This is largely due to outdated medical practices that established many of the cisnormative requirements for being “legitimately transgender,” such as hating your genitals, playing with toys of the “opposite” gender since childhood, and being heterosexual in your true gender.
Sylvia, however, didn’t fit neatly into any of those categories.
During her youth, she was proudly and unapologetically gay when confronted by authoritative figures – primarily police, judges, and medical professionals. She would often have biting comments in response to their harassment, and this is one of my favorite things I love about her.
Sylvia and Julia met while they were organizing with other transgender people that lived in the all-transgender house in Brooklyn, the Transie House. She recalls getting arrested for helping out people and organizing political movements in response to anti-LGBTQIA+ violence, such as Matthew Shepard’s murder.
Shortly before moving into the Transie House, Julia had a mental health crisis. Sylvia says this is something many trans people went through. Since the Transie House housed trans people in need, it was a perfect place for Julia to be.
Julia did not like to sleep alone, so she opted to sleep on the rug in the living room where Sylvia stayed. Sylvia offered her bed to Julia and they grew closer as friends over the months. Around February 1999, they became lovers.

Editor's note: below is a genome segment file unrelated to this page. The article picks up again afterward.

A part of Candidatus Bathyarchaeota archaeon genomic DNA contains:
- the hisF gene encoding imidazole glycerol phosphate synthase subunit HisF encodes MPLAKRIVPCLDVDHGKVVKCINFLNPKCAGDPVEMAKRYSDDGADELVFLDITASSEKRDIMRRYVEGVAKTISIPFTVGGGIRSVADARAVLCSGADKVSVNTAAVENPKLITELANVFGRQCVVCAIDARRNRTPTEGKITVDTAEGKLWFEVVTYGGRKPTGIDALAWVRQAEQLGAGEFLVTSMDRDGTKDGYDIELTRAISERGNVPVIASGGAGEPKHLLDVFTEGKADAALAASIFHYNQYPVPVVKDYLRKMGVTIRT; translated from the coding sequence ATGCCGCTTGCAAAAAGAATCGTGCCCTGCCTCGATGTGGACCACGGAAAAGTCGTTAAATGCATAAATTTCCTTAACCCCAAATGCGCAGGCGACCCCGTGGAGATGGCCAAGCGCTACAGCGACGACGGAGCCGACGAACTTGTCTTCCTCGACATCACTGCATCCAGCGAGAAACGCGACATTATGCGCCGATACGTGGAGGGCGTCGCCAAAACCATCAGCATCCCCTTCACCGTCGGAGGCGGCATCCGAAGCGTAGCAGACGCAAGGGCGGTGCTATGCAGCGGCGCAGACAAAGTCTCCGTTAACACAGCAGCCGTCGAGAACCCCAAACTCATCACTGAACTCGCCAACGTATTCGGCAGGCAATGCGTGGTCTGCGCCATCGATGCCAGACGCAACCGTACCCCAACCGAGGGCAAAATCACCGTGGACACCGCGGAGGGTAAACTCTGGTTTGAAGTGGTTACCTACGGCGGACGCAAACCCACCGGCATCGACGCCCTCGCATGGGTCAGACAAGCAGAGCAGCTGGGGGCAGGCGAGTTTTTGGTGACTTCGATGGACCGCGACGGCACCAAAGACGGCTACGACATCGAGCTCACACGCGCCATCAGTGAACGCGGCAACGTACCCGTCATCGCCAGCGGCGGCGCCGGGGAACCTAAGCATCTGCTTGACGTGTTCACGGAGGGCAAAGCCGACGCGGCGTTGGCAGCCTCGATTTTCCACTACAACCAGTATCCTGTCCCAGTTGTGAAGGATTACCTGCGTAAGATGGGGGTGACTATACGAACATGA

I feel that both of us being transgendered, we understand what the other has gone through. We have always been with men, but the men that we have met in our lives haven’t been able to give us the sensitivity that we share between ourselves.”
In the Randy Wicker interview, Sylvia’s friends also recall how Sylvia’s relationship with Julia helped Sylvia become sober from a lifelong addiction to alcohol and drugs.
This narrative of trans women loving and supporting each other through addiction, homelessness, and mental health crisis is crucial to combat these cisnormative narratives of what trans people have been (and should be) like.
And also, I love that their relationship was a transformative healing force in a time of revolution and historical change.
(Source: The New York Times Magazine, June 27th, 1999)
2. She Engaged in Commercial Sex to Fund Her Community’s Survival
According to the Pay It No Mind documentary and Duberman’s Stonewall book, Sylvia Rivera approached Marsha P. Johnson to begin the organization Street Transvestite Action Revolutionaries (STAR). She wanted to begin it with finding a home for trans people that was off the streets.
Sylvia and Marsha found an abandoned trailer truck and housed nearly two dozen homeless trans women. They both engaged in survival sex work to pay for groceries, and asked that if other people were working the streets they should pay a percentage to fund the STAR House.